Thanks for the great example. It seems more than ever to me as though "entangled" isn't quite the right word for the phenomenon. There is no co-dependence. The two atoms have just been configured/seeded to perform with some predictable similarity. I.e., only their states are correlated.DrChinese has given the example of full entanglement swapping, but there's a kind of 'half-way house' that might help to shed some light.
Imagine a perfect optical cavity (the experiments were done in very high-Q microwave cavities). Now take a 2 level atom in its excited state (Rydberg atoms can be used as a reasonable approximation to a 2 level atom). Fire this atom through the cavity with a specific transit time such that the field and atom become perfectly entangled.
Now suppose we live in an ideal world and we can maintain the entanglement between the cavity field and the atom. Go make a cup of tea. Ship the atom off to the outer moons of Saturn.
Now take a second atom prepared in its ground state and fire this through the cavity with a different tailored transit time through the cavity. Tailor this time just right and after this second atom has gone through the cavity the 2 atoms are now entangled and the cavity field 'decoupled'.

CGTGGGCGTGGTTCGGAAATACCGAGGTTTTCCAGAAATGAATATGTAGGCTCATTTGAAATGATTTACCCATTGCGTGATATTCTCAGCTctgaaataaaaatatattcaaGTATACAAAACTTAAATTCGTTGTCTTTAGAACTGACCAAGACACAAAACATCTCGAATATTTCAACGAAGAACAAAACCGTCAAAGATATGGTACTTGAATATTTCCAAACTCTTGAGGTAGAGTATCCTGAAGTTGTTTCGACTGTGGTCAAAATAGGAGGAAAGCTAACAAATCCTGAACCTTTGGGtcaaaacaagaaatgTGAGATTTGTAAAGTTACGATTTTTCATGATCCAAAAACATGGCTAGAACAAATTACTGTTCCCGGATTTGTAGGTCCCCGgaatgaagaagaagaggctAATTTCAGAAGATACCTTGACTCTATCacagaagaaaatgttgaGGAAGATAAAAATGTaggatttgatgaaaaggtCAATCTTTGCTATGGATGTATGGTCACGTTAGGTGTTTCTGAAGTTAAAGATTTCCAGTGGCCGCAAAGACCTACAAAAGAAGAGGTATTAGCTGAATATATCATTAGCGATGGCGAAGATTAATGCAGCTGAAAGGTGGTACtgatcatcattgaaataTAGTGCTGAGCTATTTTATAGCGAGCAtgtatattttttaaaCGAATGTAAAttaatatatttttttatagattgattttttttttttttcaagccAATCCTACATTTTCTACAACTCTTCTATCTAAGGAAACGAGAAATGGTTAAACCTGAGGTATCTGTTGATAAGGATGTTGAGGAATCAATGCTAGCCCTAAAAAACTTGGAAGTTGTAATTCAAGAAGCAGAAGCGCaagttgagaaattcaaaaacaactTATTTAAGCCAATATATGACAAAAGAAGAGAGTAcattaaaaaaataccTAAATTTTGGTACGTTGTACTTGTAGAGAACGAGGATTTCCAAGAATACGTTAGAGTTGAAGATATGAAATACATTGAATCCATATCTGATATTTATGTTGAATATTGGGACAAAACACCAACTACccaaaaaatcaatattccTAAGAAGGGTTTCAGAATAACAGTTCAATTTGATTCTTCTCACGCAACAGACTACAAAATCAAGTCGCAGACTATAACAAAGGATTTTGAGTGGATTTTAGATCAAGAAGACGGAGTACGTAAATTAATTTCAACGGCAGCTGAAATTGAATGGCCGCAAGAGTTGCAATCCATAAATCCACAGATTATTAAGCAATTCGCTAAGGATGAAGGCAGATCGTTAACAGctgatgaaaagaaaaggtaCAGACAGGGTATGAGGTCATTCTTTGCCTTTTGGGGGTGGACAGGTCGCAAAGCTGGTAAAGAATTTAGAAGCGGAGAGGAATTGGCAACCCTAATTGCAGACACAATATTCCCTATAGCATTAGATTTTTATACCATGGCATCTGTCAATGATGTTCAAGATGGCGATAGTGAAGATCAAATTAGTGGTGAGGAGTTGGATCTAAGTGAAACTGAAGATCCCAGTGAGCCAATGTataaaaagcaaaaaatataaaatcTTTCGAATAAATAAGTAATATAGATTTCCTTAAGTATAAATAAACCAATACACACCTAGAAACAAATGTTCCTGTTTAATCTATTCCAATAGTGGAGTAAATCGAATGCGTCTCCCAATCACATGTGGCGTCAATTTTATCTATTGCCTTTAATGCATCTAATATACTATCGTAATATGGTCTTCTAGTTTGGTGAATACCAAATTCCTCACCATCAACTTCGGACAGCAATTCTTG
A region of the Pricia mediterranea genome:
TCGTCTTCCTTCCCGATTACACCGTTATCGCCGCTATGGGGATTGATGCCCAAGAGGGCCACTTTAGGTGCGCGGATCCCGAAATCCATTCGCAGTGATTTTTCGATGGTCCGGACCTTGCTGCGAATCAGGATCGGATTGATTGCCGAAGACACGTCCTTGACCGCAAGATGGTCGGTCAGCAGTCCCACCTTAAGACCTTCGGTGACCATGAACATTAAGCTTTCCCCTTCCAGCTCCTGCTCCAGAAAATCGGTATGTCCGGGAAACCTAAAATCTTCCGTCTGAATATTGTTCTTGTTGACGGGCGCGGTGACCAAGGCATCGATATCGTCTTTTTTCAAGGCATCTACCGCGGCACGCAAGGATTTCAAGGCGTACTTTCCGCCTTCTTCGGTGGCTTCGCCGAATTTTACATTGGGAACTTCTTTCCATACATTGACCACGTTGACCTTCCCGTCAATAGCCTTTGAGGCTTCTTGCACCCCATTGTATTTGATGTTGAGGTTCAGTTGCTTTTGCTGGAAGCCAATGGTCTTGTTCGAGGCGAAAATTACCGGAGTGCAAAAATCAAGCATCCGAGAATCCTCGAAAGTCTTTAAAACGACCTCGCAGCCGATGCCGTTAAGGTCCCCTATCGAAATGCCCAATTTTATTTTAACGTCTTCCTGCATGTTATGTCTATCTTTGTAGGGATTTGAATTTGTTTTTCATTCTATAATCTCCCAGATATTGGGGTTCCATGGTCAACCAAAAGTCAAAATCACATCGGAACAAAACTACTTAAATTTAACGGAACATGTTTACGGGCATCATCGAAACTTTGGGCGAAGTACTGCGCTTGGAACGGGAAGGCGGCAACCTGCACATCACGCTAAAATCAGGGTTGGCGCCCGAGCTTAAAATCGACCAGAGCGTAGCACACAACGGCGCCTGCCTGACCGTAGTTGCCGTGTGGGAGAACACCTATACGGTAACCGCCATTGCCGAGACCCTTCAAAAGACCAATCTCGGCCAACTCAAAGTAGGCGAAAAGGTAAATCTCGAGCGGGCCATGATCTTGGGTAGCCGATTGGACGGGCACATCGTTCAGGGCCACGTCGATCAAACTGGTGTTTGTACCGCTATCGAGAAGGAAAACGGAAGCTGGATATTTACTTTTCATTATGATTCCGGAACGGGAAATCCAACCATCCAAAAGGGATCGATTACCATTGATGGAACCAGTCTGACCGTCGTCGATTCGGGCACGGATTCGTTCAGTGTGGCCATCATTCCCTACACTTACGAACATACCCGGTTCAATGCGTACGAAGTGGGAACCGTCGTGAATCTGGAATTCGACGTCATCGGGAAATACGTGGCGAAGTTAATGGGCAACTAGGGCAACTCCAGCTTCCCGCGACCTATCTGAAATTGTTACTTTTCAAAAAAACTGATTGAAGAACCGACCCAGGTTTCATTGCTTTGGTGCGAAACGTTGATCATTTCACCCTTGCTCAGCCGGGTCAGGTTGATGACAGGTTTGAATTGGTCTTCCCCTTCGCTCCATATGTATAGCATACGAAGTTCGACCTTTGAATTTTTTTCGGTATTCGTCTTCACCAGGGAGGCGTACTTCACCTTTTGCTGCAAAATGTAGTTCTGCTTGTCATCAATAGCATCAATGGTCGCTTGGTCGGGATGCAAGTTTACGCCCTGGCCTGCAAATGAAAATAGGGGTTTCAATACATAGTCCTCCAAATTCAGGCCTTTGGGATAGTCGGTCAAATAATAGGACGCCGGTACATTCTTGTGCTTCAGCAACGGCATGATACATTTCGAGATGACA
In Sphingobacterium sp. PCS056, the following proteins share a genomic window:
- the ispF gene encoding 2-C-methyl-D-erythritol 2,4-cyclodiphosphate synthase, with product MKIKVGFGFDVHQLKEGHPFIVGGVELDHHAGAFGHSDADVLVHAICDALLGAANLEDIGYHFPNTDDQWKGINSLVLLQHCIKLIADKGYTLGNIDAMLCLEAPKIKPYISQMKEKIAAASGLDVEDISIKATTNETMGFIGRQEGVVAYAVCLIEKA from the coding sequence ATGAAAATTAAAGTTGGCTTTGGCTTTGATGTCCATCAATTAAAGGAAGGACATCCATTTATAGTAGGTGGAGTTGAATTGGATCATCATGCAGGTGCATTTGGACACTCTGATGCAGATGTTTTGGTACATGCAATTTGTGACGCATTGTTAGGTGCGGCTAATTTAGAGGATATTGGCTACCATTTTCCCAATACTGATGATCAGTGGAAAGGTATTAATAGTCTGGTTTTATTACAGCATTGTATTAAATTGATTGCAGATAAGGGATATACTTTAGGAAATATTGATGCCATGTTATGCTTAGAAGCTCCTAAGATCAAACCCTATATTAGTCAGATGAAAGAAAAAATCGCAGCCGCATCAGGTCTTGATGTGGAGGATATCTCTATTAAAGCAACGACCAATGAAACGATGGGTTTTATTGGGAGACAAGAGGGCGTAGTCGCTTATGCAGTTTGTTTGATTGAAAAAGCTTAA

The two atoms have never directly interacted - and (if we can maintain the entanglement long enough) the two atoms can be fired through the cavity years apart.
OK that's wildly fanciful in terms of shipping things off to Saturn and maintaining entanglement for years - but the experiments have been performed (although with more modest parameters).
Question: Does it have to be the same "perfect optical cavity," or could these two atoms be "entangled" via two identical cavities in distant locations?